There is something incredibly special about the first time someone feels the wind filling the sails and propelling the boat silently over the waves. Taking beginners out on a charter can be highly rewarding, as long as you prepare your passengers and follow a few common sense tips.
First off, it’s important to invite the right mix of people. It’s fine to bring children or the elderly and not expect them to do much, but you’ll also need people who are able to learn and help out.
Make sure people know what they are in for, whether you’re taking a group out for just a day or a week-long bareboat charter.
Sailing is much different from going on a cruise ship, but not everyone knows this beforehand! Having the right attire is crucial. Advise people to bring closed, non-slip shoes, layers of comfortable clothing, sun cream, sunglasses, etc. It’s best to leave dangly earrings and jewellery behind. If you’re going on a longer trip, ask people kindly to bring small, soft-sided luggage.
You might consider asking guests to wear life jackets until they are comfortable moving around the sail boat. When they come on board give them a lesson in essential boat safety, making sure to reiterate the need to watch out for the boom at all times (being hit by the boom is one of the most common boating injuries!). Show your passengers the proper use of the boat’s bathrooms. People should also remember to always keep one hand holding on to the boat.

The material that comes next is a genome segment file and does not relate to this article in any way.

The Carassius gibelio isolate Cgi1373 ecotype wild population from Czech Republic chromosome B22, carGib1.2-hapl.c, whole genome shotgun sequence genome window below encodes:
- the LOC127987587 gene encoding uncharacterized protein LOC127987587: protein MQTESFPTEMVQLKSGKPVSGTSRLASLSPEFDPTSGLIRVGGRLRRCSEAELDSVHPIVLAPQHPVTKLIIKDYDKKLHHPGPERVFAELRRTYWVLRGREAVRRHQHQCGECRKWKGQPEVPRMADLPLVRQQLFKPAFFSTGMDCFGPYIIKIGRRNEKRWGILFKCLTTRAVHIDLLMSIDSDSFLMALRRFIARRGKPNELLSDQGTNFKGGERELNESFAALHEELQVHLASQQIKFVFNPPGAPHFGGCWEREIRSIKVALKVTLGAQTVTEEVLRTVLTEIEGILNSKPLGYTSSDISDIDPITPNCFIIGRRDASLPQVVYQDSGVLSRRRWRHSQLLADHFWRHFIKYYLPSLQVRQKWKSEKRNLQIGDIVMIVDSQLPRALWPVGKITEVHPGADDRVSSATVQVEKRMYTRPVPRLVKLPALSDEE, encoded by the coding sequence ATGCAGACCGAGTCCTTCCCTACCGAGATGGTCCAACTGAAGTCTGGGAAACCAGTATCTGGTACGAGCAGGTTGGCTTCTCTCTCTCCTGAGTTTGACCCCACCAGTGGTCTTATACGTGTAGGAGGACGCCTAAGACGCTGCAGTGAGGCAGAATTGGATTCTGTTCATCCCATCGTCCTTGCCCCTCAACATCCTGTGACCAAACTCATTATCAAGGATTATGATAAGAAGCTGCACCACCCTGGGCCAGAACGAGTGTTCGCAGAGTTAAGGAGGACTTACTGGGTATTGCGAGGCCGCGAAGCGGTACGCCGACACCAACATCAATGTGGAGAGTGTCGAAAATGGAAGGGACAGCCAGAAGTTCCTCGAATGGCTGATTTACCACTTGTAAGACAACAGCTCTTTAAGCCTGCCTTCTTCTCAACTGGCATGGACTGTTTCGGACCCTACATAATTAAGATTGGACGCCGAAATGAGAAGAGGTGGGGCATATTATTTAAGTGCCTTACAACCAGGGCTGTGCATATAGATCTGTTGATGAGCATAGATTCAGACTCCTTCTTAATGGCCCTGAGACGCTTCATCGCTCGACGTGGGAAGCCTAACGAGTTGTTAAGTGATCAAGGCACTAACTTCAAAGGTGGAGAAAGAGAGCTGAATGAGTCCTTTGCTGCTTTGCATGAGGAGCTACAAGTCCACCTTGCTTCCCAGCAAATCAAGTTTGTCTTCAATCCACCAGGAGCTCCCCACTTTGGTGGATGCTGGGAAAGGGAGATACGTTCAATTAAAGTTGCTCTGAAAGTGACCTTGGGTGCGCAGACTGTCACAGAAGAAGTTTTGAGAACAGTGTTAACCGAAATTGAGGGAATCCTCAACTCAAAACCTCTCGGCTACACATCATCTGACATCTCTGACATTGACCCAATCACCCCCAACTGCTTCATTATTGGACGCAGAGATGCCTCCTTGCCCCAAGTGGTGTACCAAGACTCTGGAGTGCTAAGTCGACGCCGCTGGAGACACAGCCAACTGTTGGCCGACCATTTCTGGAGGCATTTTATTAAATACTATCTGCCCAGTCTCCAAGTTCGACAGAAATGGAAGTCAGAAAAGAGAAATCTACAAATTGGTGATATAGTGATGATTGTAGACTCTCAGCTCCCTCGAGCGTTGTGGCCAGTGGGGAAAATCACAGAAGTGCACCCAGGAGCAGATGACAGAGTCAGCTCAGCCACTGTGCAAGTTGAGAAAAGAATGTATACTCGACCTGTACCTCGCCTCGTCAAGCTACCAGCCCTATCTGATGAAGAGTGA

Prepare for possible seasickness with things like anti-nausea wristbands, candied ginger, ginger ale, ginger snaps or wedges of lemon.
Teach at least one other person (preferably everyone) how to turn on the boat’s motor, turn the boat around and use the radio if necessary. Knowledge is power, and you’ll want to have a good contingency plan in case anyone else needs to take over.
Other things to consider will be your choice of sailing destination. British Virgin Islands, the Ionian in Greece and Southern Turkey are less challenging and perfect for introducing newbies. Also when in the season to sail, and whether to choose a catamaran or a monohull?
For further information on bareboating with first-timers, contact the friendly staff at LateSail.